but important work is being done in plants, and cultured cells from
both plants and animals.

The prospects for successful metabolic engineering can be seen in two
areas.  On the one hand, it can be used to create a microbial or
plant-based production route for useful quantities of "small"
molecules, such as amino acids and other nutritionally important
molecules, antineoplastics, various antibiotics (or their
derivatives) and other valuable secondary metabolites.  On the other
hand, metabolic engineering can also provide a route to targeted
metabolic changes useful in the exploration of the control
architecture that integrates the genetic and catalytic processes in
both normal and aberrant cells.  While this latter approach is widely
used already in contemporary cell biology, the systems-oriented,
quantitative tools of metabolic engineering could provide access to
an understanding of metabolic pathways that is significantly more
amenable to mathematical analysis and modelling.

The purpose of this program announcement is to promote investigations
into the nature of metabolism, its control and its biomedically
useful exploitation.  Through this program announcement the National
Institute of General Medical Sciences (NIGMS) is encouraging the
submission of applications for grants to support research into such
topics as the following:

o  the control mechanisms and the determinants of flux for pathways
where these factors are not well understood;

o  the development and application of analytical instrumentation and
techniques to study quantitatively the in vivo behavior of metabolic
enzymes and regulatory molecules;

o  the identification of additional genetic tools, e.g., selective
markers, reporter genes, vectors, and regulatory molecules for the
introduction of targeted synthetic or regulatory capacity into host
cells;

o  the creation of a broader range of host cells for the introduction
of heterologous genes;

o  the enhancement of techniques for maintaining the viability and
genetic stability of engineered cells;

o  databases and computational tools for pathway analysis that would
facilitate quantitative modelling of metabolism;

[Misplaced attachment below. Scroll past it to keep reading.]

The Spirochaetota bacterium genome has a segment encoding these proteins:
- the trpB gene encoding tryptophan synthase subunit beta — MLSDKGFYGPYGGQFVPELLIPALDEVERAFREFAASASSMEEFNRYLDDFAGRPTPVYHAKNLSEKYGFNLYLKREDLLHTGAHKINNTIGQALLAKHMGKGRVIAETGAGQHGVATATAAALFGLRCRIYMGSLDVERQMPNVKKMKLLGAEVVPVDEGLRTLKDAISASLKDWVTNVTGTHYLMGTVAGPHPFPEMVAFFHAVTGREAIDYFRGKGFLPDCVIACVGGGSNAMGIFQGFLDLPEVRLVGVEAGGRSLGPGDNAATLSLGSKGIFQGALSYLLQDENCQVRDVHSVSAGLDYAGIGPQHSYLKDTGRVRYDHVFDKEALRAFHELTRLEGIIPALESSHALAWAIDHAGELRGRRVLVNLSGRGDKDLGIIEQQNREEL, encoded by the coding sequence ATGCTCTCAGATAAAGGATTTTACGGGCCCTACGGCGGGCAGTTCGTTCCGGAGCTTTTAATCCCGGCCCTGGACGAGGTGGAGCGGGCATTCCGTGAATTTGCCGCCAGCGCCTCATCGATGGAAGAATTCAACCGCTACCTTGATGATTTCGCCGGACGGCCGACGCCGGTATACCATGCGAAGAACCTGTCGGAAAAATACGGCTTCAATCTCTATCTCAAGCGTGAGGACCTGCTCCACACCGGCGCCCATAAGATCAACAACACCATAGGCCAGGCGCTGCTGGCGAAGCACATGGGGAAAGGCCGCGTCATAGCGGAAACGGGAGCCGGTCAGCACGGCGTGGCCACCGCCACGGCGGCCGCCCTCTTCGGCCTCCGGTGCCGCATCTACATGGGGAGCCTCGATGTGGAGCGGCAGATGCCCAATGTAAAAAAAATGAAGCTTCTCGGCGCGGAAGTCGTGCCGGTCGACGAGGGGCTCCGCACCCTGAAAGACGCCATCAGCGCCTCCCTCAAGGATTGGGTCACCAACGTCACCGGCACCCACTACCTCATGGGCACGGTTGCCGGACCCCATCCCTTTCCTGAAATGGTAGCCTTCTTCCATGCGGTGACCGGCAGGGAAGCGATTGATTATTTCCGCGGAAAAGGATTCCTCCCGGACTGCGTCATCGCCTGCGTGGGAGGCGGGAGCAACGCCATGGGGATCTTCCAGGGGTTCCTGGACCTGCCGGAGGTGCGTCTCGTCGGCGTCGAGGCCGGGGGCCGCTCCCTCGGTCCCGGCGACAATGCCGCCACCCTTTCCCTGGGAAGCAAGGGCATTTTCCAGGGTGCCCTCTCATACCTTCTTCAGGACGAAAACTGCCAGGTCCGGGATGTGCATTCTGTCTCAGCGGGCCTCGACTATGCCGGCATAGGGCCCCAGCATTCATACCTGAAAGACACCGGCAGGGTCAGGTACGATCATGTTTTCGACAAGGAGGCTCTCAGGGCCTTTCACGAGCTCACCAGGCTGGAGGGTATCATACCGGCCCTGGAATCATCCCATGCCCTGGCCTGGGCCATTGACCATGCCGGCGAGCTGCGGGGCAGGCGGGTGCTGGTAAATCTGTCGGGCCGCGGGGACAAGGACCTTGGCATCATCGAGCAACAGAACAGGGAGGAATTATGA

o  the development of an improved understanding of the determinants
of small molecule transport;

o  the exploration of systems showing potentially novel metabolic
capacities, such as plants and diverse microbes.

This listing is not meant to be all-inclusive.  There are, no doubt,
many areas of research, not specified above, that could contribute to
both an expanded understanding of metabolic processes and a
substantial broadening of their utilization for biomedical ends.

It is expected that some of the research projects proposed in these
areas would rely on collaboration between investigators from
different disciplines -- biochemistry and chemical engineering, for
example.  Such collaborations, where two or more approaches can
enhance the likelihood of success, would be welcome, but are not
required.

Direct inquiries regarding programmatic issues to:

Warren Jones, Ph.D.
Division of Pharmacology, Physiology, and Biological Chemistry
National Institute of General Medical Sciences
45 Center Drive, MSC 6200
Bethesda, MD  20892-6200
Telephone:  (301) 594-5938
FAX:  (301) 480-2802
Email:  JONESW at gm1.nigms.nih.gov

James Anderson, Ph.D.
Division of Genetics and Developmental Biology
National Institute of General Medical Sciences
45 Center Drive, MSC 6200
Bethesda, MD  20892-6200
Telephone:  (301) 594-0943
FAX:  (301) 480-2228
Email:  ANDERSOJ at gm1.nigms.nih.gov

Catherine McKeon, Ph.D.
Division of Diabetes, Endocrinology and Metabolic Diseases
National Institute of Diabetes and Digestive and Kidney Diseases
Natcher Building, Room 5AN-18B
45 Center Drive, MSC 6600
Bethesda, MD  20892-6600
Telephone:  (301) 594-8810
FAX:  (301) 480-3503
Email:  McKeonC at ep.niddk.nih.gov